Putting Drinking Water First

“Putting Drinking Water First” means stopping threats to drinking water where they start.

Clean Water Action is working to win strong water pollution controls  by focusing on public health and drinking water impacts and bringing public health and environmental advocacy into Safe Drinking Water Act (SDWA) implementation.

Wetlands

Putting Drinking Water First: Restoring Clean Water Act Protections to Streams and Wetlands

Clean Water Action’s Putting Drinking Water First approach means making drinking water impacts a primary consideration when developing regulations and other programs involving upstream activities that could negatively impact downstream drinking water sources. The EPA/Corps Clean Water Rule better protects tributaries that impact the health of downstream waters, include drinking water sources: The Clean Water Rule has concrete implications for source water protection and for drinking water quality.

Three glasses of water on a table. Photo credit:  bunyarit / Shutterstock

Comments On U.S. Environmental Protection Agency Evaluation Of Existing Regulations Docket ID No. EPA-HQ-OA 2017-0190

The “Review of Existing Regulations” is asking the wrong questions.

Clean Water Action and Clean Water Fund strongly object to the premise behind Executive Order 13777 and the U.S. Environmental Protection Agency (EPA) “Review of Existing Regulations.” Regulations, including environmental and health protections, are not holding back our country. On the contrary, regulations that protect our water, air and health are some of the most powerful driving forces for our economy and our communities. Whether it is water for drinking, fishing, swimming, boating, irrigation, food production, brewing or other industries, clean water is the essential input. It is the foundation of healthy communities.

Corroded pipe with lead service fittings. Credit: Mike Thomas / Creative Commons

Lead and Drinking Water

Lead is a highly poisonous metal and can affect almost every organ in the body and the nervous system. It is a naturally occurring element found, due to human activity, in all parts of our environment.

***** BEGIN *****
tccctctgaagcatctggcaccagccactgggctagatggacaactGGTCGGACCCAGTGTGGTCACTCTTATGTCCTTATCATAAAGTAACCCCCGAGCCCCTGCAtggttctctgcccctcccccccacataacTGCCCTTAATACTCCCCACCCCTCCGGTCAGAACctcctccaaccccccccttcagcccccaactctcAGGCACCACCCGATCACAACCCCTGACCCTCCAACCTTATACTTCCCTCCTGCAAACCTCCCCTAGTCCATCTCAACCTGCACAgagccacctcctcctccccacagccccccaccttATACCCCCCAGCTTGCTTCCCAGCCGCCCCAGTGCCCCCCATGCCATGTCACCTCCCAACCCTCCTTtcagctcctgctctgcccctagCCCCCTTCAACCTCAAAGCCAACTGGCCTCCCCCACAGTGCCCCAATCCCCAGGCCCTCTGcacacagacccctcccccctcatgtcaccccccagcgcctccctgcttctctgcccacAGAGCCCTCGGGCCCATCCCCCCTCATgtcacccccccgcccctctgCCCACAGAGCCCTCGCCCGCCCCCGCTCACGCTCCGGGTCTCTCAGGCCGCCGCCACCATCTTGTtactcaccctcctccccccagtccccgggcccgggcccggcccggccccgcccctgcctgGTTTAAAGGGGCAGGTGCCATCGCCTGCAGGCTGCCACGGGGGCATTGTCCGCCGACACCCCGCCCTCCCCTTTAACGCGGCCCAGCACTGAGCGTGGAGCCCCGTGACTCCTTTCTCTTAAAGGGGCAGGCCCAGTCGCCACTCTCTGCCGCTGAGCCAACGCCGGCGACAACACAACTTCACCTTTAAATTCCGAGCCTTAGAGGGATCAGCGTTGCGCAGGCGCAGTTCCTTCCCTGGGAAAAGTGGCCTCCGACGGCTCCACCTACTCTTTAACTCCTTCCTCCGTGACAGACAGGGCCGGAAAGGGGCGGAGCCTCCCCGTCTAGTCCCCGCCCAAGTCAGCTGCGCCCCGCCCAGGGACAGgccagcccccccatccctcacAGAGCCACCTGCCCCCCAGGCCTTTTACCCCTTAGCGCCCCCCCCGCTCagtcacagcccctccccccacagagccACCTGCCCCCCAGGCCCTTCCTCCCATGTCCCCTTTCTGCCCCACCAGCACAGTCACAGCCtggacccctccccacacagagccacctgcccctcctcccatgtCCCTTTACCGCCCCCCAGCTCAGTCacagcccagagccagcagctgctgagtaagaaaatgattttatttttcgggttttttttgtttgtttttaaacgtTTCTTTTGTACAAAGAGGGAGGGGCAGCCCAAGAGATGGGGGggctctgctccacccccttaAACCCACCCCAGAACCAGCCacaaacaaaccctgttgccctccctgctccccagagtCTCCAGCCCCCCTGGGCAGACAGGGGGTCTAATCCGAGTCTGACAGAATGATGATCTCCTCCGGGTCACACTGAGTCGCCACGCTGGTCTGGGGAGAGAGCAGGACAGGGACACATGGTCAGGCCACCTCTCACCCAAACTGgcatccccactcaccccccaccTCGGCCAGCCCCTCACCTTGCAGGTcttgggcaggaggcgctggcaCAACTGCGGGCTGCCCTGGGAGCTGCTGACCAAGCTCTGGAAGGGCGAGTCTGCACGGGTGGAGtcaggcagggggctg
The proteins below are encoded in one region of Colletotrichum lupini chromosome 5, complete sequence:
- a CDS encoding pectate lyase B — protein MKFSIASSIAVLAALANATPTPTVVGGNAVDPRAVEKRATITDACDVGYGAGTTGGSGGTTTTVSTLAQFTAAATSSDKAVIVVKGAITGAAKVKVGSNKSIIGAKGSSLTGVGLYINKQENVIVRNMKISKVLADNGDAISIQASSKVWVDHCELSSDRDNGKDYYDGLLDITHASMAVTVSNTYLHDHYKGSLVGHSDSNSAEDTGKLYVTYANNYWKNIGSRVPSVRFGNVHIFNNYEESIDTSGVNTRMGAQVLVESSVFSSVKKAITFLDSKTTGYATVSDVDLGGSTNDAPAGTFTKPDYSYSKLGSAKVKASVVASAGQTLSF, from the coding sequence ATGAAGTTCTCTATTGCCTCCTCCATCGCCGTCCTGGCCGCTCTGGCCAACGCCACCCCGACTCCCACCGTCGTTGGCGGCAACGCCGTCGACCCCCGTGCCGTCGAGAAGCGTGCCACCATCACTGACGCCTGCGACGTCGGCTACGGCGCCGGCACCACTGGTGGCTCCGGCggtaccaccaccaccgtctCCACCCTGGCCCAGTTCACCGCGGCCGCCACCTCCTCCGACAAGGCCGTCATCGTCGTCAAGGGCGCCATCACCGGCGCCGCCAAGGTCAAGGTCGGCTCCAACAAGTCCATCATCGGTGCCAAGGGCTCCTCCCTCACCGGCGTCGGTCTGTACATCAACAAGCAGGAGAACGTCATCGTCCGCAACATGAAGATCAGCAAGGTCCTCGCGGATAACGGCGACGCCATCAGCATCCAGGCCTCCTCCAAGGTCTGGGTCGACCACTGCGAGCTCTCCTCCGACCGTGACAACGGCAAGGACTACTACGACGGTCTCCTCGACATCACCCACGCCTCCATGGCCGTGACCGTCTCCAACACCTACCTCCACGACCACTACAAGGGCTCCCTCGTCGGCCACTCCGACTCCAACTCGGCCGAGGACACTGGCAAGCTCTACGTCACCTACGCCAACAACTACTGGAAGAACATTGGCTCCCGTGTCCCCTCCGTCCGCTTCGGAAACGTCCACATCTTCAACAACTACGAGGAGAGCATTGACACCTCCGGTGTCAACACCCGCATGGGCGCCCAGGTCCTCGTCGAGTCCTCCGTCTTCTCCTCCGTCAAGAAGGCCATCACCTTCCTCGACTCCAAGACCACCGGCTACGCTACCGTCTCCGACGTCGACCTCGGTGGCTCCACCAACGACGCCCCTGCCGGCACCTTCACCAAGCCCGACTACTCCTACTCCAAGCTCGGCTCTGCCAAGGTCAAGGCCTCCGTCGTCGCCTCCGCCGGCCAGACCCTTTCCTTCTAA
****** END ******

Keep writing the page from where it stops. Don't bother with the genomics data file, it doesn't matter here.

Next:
Manmade canal on a sunny day. Photo credit: nayneung1 / Shutterstock

Putting Drinking Water First - the Reports

“Act like drinking water matters.” This approach has always been at the core of Clean Water Action’s programs.

From We All Live Downstream

srl pipeline construction
August 9, 2019

Today the Environmental Protection Agency (EPA) unveiled its latest attack on the Clean Water Act and protections for our water and communities. Don’t worry if you’ve lost count -- this is the third or fourth this year -- and more are coming

What did EPA propose?

South Platte River -- Photo credit: Jennifer Peters
August 1, 2019

Visit South Platte River Park in Littleton, Colorado (a suburb a few miles south of Denver) on a summer weekend and you’ll likely see dozens of people paddling, wading, fishing, or tubing on the river. A few weeks ago I was one of those tubers enjoying higher than normal flows on the South Platte, thanks to the high snowpack this past winter. As we floated on riffles and gentle rapids, families of ducks grazed at the river’s edge and trout swam beneath us. Occasionally we got caught on someone’s fishing line or bumped tubes in crowded sections of the river.

Attacking the Clean Water Act is not a game
June 5, 2019

The Trump/Wheeler Environmental Protection Agency (EPA) is dismantling critical parts of the Clean Water Act one by one. Cumulatively these are the most serious threat to our nation’s bedrock environmental law in its history. If even one of these administration proposals is finalized, the consequences would be dire. Taken together, the Clean Water Act as we know it could go away. Since the Trump administration is parceling out these assaults, it can be hard to see the full picture.